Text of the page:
Remember also any special request and services, such as flaming foods or construction and pouring of champagne towers, and any associated fees. If the client expects to provide alcoholic beverages, the contract should note any corkage fee.
3. Fee and payment method
Make sure to add a fee agreement into the contract which includes all costs mentioned above, as well as tax and gratuity. This same clause should include a payment schedule. Standard catering contracts include a down payment or retainer fee to cover basic food costs and initiate the agreement.
Also note that final payment of the estimated price is usually expected no later than three business days prior to the event – the exact date should be specified in your contract.
Do not forget to state a date shortly after the event for final settlement of charges like extra guests, overtime, breakage, etc. Ensure that your contract explicitly state your policy regarding acceptable forms of payment, such as cash, credit card, check or certified funds, for your catering services.
4. Make room for necessities
Have it in mind that event details may change unexpectedly, and you should negotiate terms for refunds or cancellation of the catering agreement.
Note that adding a clause outlining the severance of the agreement protects the catering owner and the client from ongoing liability and fees. Also note the terms concerning the refunding of the deposit or the assessment of additional charges to sever the catering contract.
Explicitly state the required steps for a breach of contract and before signing the agreement make sure that both parties are aware of who is responsible for attorney fees in the event of a lawsuit. Also, include an option to seek mediation for conflict resolution if you wish to avoid costly legal fees.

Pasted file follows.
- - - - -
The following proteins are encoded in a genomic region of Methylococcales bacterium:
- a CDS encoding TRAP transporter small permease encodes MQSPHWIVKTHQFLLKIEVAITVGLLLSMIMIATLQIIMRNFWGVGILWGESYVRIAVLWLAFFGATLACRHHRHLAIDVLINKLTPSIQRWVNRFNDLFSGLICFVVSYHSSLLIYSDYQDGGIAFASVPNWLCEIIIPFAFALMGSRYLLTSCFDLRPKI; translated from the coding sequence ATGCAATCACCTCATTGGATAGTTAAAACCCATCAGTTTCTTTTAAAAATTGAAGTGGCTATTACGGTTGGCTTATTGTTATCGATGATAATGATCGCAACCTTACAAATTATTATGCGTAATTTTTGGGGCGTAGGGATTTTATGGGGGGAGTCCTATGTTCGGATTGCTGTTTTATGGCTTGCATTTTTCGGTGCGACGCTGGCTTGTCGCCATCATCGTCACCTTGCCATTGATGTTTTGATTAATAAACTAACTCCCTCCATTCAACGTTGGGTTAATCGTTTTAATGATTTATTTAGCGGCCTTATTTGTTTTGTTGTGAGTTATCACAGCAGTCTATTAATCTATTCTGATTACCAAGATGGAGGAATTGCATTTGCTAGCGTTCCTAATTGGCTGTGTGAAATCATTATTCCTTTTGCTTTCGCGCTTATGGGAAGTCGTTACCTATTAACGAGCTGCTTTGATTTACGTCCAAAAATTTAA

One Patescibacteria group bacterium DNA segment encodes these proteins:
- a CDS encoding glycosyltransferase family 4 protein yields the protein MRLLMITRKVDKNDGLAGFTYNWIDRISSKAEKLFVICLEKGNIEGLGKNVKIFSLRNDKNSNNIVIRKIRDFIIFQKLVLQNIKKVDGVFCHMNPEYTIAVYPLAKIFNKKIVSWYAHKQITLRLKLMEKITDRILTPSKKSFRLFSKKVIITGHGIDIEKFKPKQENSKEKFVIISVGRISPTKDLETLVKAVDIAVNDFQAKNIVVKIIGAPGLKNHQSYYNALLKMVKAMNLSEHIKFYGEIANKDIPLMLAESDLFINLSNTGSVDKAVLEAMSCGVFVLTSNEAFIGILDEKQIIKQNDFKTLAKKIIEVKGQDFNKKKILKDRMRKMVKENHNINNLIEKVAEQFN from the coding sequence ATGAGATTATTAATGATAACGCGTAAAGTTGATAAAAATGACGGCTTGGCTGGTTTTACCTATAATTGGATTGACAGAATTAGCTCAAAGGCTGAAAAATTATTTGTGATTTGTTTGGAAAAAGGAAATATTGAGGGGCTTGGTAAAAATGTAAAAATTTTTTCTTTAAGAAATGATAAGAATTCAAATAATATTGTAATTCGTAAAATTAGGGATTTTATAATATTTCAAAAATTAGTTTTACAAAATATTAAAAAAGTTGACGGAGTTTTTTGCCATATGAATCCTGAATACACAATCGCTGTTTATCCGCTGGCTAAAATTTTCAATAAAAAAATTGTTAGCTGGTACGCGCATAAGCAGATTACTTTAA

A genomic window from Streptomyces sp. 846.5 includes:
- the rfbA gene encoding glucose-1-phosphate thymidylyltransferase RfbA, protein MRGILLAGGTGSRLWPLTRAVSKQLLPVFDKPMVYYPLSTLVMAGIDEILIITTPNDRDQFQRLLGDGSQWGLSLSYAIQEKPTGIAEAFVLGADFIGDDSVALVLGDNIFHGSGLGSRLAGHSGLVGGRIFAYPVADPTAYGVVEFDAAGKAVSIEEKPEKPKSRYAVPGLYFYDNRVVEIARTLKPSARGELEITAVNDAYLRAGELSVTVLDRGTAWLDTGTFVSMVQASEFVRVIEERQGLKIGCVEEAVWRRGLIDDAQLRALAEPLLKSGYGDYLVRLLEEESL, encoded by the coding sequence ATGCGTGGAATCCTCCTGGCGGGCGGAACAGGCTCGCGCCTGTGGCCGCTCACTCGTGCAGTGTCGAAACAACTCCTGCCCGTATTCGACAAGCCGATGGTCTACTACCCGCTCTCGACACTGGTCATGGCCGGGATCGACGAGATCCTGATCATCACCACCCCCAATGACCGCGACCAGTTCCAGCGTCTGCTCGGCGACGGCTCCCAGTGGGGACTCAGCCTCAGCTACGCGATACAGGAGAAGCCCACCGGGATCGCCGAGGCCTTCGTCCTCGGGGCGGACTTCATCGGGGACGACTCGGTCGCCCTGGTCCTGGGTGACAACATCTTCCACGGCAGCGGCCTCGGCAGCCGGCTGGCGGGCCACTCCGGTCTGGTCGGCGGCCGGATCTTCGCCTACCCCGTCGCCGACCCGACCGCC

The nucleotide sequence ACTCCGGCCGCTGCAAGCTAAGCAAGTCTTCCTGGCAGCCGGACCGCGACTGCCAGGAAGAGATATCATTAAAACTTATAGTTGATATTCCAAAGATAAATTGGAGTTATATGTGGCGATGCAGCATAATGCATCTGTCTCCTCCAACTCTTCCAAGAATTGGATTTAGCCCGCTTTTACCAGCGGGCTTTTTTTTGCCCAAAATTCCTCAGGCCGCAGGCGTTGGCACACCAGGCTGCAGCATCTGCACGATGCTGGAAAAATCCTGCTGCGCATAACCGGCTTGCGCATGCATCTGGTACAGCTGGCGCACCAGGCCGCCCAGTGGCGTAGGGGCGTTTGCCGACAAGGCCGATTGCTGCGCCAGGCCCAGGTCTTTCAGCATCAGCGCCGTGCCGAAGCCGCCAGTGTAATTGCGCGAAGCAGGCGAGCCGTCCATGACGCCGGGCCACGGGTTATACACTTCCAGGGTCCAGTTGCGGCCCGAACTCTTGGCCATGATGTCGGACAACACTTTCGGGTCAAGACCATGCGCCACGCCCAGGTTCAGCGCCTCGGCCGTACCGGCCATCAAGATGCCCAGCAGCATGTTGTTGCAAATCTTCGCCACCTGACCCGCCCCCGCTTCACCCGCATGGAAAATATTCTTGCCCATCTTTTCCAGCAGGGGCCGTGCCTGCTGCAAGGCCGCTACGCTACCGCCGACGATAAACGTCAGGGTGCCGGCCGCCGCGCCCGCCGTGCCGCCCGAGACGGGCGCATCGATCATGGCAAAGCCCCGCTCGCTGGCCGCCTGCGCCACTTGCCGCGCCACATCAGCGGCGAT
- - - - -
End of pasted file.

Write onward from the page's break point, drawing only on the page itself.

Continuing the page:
Catering deposits are refundable in the United States, however when estimating your deposits you need a firm understanding of how much the event will cost you – food costs, labour costs and rental fees – and how much your company loses if the event is cancelled last minute.
Always remember to adjust your deposit amount to what the market allows in your area and compare your deposit requirements to other caterers in the area.
In some cases you may find a policy of collecting 10 percent to book and 50 percent a month in advance adequate, or collecting one – third of the price as a deposit. Don’t forget to include the final payment information – industry standard is to collect the entire balance one month before the event.